jump to navigation

How do we help others grow in holiness? July 17, 2013

Posted by Tantumblogo in abdication of duty, Basics, catachesis, Dallas Diocese, error, General Catholic, North Deanery, priests, sadness, scandals, secularism, self-serving, Virtue.

I was at an event last night at a local parish, a sort of graduation party for a son who serves at Mass at a number of parishes.  He’s only 15, yet he starts college in the fall. This is a local homeschooling family that is pretty well known. They had another son ordained to the priesthood in Dallas 2 years ago.  He just finished his canon law degree in Rome, and is starting his first assignment at St. Thomas Aquinas parish in Dallas soon.

So, this family is pretty “connected” in the Diocese. I guess that explains why there were 6 priests at the Mass offered in thanksgiving for his graduation, including the current Cathedral Rector Fr. Garcia and the current vocations director for the Diocese, Fr. Szatkowski.

There was a little social after the Mass. It was very nice of the family to put that on.  During this social, I was able to speak with Fr. Szatkowski, and another young priest who was ordained last year.  I’m not sure if I was being annoying or what, but I got a strange vibe from this other priest – as if he knew who I was, and really didn’t want to talk with me. But as far as I know, I’ve never met him before in my life.  But I suppose word gets around.

Anyways, I was asking various questions about how things are going, and I learned from Fr. Szatkowski that there are now 59 men in the seminary for Dallas, and 7 priests are expected to be ordained in 2014.  Even better, if the classes hold together and candidates to the priesthood don’t leave, we could have 30 men ordained in the years 2018-2020.  That would be marvellous, and would go a long way towards making up the the ginormous shortfall the diocese is facing as a huge number of priests approach retirement age. I mentioned that these ordinations, if they occur, could signal a huge shift in the Diocese in terms of generations/age of priests, as well as, perhaps, the emphases these priests would hold.

That’s right, I was sort of dancing around the generational divide among priests, where younger priests are often much more  orthodox in their approach and transmission of the Faith than older ones.  From that topic, I sort of segued to asking this young priest what he thought was the most important, or one of the most important, areas to emphasize to the faithful in his role as priest. He answered “the universal call to holiness……….”

UPDATE AND EDIT: I had written a post wherein I doubted, or even challenged, some of what the young priest had to say. I am retracting all of that, because I think I badly misunderstood what he said, or intended to say.  So, I’ll just leave this post as an update on the seminary situation and that’s it. If I misinterpreted the young priest’s words and gave a false, negative impression of his orthodoxy, I apologize and pray forgiveness.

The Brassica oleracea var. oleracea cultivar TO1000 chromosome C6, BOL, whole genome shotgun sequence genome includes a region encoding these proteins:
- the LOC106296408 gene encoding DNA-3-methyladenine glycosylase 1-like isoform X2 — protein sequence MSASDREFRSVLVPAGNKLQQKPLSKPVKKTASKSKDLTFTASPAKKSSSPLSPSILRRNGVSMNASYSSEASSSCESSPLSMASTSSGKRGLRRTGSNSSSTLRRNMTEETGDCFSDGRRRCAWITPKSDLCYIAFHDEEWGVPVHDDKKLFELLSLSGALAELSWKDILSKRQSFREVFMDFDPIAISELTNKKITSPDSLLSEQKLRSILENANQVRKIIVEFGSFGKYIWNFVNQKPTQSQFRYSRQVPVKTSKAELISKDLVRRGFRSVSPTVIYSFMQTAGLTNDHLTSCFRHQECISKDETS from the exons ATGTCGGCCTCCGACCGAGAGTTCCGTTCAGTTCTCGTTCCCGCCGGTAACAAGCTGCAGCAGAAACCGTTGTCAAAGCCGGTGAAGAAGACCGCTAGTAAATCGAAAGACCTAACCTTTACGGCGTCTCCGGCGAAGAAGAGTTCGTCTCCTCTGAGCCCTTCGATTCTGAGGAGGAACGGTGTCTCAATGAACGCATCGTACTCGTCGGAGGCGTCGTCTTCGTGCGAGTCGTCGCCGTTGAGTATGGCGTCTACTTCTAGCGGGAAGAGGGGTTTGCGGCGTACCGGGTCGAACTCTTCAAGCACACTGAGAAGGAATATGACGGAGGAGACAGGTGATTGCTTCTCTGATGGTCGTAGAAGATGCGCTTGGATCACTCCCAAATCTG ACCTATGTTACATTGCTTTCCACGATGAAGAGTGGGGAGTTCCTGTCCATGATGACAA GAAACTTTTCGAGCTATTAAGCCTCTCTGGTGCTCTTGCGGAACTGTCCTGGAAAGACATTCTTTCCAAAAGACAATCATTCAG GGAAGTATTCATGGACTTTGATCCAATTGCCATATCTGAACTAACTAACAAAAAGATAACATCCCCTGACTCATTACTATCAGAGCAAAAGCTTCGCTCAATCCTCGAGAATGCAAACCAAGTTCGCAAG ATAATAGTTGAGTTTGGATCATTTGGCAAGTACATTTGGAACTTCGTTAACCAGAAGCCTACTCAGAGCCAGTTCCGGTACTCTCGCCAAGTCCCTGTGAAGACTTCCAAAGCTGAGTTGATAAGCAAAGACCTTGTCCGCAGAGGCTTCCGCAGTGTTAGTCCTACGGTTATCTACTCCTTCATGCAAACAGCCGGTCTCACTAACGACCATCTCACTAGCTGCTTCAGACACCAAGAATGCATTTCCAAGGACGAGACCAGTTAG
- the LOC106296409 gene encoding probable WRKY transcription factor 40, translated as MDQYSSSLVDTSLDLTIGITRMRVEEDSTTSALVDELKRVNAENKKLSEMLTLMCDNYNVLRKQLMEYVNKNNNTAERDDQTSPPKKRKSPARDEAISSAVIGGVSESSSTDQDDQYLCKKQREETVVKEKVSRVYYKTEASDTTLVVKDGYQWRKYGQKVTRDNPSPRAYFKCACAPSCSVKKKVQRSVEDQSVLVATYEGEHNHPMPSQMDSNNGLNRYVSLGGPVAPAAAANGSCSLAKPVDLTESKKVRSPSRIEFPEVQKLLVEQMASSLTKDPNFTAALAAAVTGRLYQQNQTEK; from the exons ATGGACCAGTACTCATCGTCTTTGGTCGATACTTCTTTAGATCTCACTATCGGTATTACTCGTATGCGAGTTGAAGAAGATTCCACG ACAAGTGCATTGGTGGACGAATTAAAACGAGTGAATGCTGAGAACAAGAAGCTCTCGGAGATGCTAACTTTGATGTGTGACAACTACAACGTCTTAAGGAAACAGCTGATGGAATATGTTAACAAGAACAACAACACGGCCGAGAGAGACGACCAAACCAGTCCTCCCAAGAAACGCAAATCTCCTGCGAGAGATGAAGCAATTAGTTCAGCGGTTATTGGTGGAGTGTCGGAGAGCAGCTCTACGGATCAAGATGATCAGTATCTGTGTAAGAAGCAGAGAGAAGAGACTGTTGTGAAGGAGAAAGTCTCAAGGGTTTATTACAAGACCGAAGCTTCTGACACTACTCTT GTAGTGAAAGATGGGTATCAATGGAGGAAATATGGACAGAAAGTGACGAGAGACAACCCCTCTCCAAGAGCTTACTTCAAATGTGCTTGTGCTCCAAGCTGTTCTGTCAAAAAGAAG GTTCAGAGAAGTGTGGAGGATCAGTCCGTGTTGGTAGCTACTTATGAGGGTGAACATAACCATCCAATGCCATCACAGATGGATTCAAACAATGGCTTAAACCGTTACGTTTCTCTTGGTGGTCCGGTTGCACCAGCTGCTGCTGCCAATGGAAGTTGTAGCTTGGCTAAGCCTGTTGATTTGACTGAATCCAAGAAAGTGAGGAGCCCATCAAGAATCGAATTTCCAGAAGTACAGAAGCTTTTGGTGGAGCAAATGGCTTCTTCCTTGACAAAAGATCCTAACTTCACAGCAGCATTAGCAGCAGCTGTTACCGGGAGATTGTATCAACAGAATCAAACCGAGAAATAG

I wish I could say more, but I cannot, unfortunately.  Suffice it to say, he’s Tradition-friendly.


1. Woody - July 18, 2013

Well, where did he go to seminary? Who has been “teaching” him here in the diocese the past year? But, I did notice last month that not only were 2 new priests ordained but 49 new men joined the program to become permanent deacons! Just what we need.

2. Steve - July 18, 2013

Without revealing too much about the Dallas priest in question…I don’t wish to reveal his identity…during the past five years, I encountered a younger priest who stated during a sermon that we would do well to recover our once strong Catholic identity.

Following Mass, I thanked said priest for his sermon. I then suggested that to accomplish the above task, we must revive Traditional Catholic practices…such as kneeling to receive Holy Communion on the tongue.

Incredibly, the priest stated…”No…In the Church, we can’t turn back the clock.”

His statement reminded me of Timothy Cardinal Dolan’s column (2011 A.D.) during which he acknowledged that our having discarded our Traditional Catholic “markers” has weakened greatly our Catholic identity.


“Scholars of religion–all religions, not just Catholic–tell us that an essential of a vibrant, sustained, attractive, meaningful life of faith in a given creed is external markers.

“Islam, for example, is renowned for Ramadan, the holy season now upon them; dress; required prayer three times daily; and obligatory pilgrimage.